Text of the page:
How to afford your medications or don't skip your meds
The list of female celebrities who skipped the 2020 Grammy Awards includes Lady Gaga, Beyonce and Taylor Swift -- and although their absence may have dimmed their stars a bit, they remain three of the top performers in the world. But if you're one of the 25% of women 18 to 64 who regularly skip their prescribed medication, you may be permanently dimming your chances for long-term survival.
According to a study from Columbia University's Mailman School of Public Health, in the U.S. women are 54% more likely to skip needed medications than men are. Why? Because so often health insurance is tied to employment. Women are less likely than men to have full-time jobs and they earn less, so they often cannot afford their meds.
Among the most frequently prescribed medications for (non-pregnant) American women age 15 to 44 are levothyroxine (for low thyroid conditions), albuterol (for asthma) and SSRIs (to treat depression and anxiety). Not one of those can you skip without risking devastating short- and long-term health consequences. So until health care coverage is sustained, equal and affordable for all, if you're having trouble paying for your medications, look at these resources. They may offer reduced pricing, rebates and other solutions:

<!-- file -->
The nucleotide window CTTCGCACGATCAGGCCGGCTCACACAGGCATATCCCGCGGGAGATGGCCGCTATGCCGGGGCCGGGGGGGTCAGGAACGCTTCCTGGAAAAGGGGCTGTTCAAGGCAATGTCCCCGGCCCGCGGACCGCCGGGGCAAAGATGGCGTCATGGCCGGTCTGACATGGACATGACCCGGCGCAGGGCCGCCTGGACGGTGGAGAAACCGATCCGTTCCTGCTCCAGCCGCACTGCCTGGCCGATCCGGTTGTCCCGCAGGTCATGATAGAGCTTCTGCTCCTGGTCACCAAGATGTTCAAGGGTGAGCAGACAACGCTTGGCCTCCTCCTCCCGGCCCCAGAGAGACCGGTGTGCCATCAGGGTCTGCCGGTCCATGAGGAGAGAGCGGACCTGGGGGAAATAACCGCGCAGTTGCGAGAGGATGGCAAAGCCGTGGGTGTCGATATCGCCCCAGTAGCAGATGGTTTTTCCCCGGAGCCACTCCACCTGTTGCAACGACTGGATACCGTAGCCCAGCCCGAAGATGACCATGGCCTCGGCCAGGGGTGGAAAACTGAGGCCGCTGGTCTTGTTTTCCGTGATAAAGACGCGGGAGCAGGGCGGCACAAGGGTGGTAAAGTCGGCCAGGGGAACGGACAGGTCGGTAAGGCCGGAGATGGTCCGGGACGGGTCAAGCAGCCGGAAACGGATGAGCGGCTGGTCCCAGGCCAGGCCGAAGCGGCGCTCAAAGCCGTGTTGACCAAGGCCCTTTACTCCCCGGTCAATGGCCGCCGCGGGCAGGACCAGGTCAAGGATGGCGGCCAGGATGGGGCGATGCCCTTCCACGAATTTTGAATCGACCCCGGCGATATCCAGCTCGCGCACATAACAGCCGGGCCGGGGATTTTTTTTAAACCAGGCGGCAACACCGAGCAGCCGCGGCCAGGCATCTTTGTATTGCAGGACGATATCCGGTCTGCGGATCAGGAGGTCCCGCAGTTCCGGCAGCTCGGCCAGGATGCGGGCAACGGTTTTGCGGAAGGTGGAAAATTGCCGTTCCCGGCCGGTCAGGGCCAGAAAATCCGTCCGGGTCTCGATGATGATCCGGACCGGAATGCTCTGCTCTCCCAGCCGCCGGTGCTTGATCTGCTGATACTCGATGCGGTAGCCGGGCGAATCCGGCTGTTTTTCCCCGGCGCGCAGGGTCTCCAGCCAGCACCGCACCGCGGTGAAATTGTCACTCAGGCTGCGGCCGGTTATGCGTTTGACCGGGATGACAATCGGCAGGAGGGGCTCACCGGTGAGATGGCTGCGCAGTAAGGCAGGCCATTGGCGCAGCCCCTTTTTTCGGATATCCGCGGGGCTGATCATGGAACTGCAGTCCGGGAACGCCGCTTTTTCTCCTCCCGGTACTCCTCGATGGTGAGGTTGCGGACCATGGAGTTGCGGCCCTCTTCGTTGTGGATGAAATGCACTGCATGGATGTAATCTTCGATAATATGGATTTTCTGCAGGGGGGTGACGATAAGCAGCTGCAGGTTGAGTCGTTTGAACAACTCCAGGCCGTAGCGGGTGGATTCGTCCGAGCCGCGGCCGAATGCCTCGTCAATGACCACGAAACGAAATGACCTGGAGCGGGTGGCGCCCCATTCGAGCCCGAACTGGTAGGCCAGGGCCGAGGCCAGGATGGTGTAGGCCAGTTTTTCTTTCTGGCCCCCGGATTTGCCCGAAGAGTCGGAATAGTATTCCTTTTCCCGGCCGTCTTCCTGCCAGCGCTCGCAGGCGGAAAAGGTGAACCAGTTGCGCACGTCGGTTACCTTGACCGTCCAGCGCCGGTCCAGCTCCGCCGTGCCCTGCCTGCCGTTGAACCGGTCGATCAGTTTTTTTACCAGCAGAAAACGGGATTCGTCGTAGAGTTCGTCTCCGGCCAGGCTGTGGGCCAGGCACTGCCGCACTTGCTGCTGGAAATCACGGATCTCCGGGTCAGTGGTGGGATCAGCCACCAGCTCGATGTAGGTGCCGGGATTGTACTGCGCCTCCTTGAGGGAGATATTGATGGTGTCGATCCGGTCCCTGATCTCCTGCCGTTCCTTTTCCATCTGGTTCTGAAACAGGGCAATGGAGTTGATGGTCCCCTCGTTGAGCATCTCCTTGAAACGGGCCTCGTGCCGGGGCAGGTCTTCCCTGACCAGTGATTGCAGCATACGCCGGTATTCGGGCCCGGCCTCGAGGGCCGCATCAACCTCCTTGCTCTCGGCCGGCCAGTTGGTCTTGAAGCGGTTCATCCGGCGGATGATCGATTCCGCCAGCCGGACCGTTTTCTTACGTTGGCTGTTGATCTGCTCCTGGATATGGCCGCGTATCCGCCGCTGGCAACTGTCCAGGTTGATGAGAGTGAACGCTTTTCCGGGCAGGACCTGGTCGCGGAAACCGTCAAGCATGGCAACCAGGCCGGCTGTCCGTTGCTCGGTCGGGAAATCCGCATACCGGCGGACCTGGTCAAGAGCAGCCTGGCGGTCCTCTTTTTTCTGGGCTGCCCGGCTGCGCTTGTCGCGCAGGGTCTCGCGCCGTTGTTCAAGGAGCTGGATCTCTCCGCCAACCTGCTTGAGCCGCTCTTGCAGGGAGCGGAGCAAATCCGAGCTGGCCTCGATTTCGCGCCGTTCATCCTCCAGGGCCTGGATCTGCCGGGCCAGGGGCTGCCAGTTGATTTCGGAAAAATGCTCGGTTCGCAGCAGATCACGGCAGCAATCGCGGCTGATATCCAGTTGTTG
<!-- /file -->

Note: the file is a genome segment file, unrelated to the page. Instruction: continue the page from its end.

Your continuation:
-- NeedyMeds: needymeds.org or email them at firstname.lastname@example.org. They have info on assistance programs, databases and organizations (around 40,000 of them!) that offer drug coupons and rebates.
-- Pharmaceutical Research and Manufacturers of America (PhRMA) created the medicineassistancetool.org website to help patients get medicines for free or nearly free. Info also available at RxAssist.org.
Mehmet Oz, M.D. is host of "The Dr. Oz Show," and Mike Roizen, M.D. is Chief Wellness Officer and Chair of Wellness Institute at Cleveland Clinic. To live your healthiest, tune into "The Dr. Oz Show" or visit www.sharecare.com.
(c)2020 Michael Roizen, M.D. and Mehmet Oz, M.D.
Distributed by King Features Syndicate, Inc.(c) 2020 Michael Roizen, M.D. and Mehmet Oz, M.D. Distributed by King Features Syndicate, Inc.